PlaceSpeak and Crowdsourcing
An excerpt from an article in the July 9, 2013 online edition of the Vancouver Sun:
Knowledge problem? go with the crowd
Information technology applications are giving people more say in processes ranging from product development to government policy-making
By John Prpic And Prashant Shukla, Vancouver Sun July 9, 2013
As Metro Vancouver’s municipal bureaucrats and politicians wrestle over transportation priorities in the Lower Mainland, it’s clear that future projects – given their growing scope and cost – will require even greater consultation and public input than in years past. New bike lanes, bridges, and SkyTrain lines all tend to evoke robust and mostly informed debate.
The big difference today is how technology has changed the nature of these dialogues – making them more centralized, accessible and powerful. Increasingly, our government and business leaders are turning over more of their decision-making to the power of the digital crowd.
And new firms are springing up to give online crowds a bigger boost. Vancouver-based PlaceSpeak, a community consultation platform, is a powerful case in point. Working with different Canadian jurisdictions and companies, the website allows everyday citizens to influence the decisionmaking process – whether the issue is housing affordability or municipal transportation plans.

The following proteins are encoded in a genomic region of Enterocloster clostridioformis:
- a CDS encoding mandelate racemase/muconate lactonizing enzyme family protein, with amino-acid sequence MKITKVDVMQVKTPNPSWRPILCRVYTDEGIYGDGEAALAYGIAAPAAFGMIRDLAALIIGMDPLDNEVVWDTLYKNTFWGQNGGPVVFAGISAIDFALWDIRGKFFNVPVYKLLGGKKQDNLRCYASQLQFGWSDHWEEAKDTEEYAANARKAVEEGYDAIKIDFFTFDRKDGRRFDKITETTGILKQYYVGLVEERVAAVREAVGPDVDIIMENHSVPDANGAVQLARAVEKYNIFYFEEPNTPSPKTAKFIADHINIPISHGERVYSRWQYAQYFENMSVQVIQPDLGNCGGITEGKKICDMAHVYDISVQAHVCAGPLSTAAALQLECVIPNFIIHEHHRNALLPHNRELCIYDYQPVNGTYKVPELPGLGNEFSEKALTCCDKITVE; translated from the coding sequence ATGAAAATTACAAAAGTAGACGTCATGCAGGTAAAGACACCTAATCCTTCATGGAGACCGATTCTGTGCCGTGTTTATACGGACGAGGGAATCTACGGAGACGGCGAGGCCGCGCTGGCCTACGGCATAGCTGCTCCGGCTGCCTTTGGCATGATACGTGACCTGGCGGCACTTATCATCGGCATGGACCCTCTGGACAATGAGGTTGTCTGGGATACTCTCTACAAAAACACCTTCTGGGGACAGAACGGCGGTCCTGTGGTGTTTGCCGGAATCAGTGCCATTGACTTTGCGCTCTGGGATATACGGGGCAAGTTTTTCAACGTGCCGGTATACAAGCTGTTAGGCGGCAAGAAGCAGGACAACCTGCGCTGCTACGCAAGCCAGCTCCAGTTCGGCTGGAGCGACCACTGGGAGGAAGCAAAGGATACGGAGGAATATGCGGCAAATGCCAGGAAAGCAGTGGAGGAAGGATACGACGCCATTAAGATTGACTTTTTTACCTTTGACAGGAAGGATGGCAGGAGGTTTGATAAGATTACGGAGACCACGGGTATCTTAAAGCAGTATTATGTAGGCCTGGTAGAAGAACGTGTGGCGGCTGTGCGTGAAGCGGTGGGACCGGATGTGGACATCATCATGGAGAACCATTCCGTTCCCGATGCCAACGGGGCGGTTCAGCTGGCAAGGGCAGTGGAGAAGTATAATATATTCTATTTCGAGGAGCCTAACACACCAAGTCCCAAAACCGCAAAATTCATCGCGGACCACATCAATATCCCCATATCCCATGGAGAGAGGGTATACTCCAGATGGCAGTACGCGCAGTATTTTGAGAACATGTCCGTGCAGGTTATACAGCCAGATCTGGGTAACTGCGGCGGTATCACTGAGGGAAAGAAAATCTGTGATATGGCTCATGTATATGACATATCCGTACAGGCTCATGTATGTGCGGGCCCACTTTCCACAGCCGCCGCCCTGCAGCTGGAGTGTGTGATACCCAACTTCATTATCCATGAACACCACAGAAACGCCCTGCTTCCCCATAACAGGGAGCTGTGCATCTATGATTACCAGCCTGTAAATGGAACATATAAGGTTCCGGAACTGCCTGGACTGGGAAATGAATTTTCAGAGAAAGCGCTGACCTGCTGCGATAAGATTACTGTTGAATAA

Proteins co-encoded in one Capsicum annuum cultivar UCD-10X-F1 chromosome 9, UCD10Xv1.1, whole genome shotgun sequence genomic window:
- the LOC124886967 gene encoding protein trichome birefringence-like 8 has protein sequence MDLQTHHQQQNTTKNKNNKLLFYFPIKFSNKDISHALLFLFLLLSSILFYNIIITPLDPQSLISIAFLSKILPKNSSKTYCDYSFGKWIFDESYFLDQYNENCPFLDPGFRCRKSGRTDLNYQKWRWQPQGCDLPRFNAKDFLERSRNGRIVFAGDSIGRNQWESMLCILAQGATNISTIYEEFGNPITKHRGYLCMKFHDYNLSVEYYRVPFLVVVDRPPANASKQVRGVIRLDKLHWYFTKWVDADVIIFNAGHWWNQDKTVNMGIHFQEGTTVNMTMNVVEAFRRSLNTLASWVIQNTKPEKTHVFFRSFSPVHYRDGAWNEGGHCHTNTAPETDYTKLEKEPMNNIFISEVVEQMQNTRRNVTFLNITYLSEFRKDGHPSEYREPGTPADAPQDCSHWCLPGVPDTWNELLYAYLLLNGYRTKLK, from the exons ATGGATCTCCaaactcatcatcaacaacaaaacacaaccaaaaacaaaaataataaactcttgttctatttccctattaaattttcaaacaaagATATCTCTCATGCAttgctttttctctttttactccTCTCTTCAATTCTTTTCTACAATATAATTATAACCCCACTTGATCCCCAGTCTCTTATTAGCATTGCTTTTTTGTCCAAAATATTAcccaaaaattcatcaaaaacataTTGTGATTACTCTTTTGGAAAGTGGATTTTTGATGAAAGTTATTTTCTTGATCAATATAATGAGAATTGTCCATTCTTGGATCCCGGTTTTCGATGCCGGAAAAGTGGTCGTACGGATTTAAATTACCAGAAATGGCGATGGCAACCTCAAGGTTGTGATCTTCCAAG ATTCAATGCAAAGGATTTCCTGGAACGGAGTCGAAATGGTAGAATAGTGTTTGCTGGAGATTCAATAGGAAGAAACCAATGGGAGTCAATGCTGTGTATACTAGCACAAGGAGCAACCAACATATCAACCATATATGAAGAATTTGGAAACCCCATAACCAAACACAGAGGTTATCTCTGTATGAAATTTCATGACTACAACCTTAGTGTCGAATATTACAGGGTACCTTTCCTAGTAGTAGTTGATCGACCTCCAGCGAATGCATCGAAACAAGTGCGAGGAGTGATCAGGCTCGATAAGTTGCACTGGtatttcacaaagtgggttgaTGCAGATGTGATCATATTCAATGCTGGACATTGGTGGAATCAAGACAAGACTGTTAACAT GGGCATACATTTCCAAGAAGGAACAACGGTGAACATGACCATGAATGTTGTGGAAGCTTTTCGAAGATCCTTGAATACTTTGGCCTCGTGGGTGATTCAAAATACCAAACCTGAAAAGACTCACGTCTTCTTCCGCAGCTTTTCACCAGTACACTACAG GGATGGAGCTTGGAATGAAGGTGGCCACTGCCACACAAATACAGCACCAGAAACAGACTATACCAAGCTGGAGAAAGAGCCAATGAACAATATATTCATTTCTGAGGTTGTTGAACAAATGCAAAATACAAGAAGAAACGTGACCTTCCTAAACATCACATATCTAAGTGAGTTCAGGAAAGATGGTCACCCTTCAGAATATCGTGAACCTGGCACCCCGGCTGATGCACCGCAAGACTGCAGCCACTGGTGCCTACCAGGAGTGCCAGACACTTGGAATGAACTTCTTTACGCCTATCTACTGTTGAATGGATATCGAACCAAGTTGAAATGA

In government or business, the digital crowd wields more power than ever before.
Applications like crowdsourcing, citizen science, prediction markets, and Wikis all use IT to engage and access dispersed knowledge from a crowd, and organizations are using these IT applications to address their operating and innovation needs. Whether using a crowd as a labour pool or as a partner for collaboration, IT applications have made accessing knowledge previously inaccessible from crowds of individuals remarkably easier and efficient to obtain. And in the process this emerging paradigm has created a new potential resource for organizations: crowd capital.
John Prpic and Prashant Shukla are PhD students in the Beedie School of Business at Simon Fraser University.
You can read the whole article here.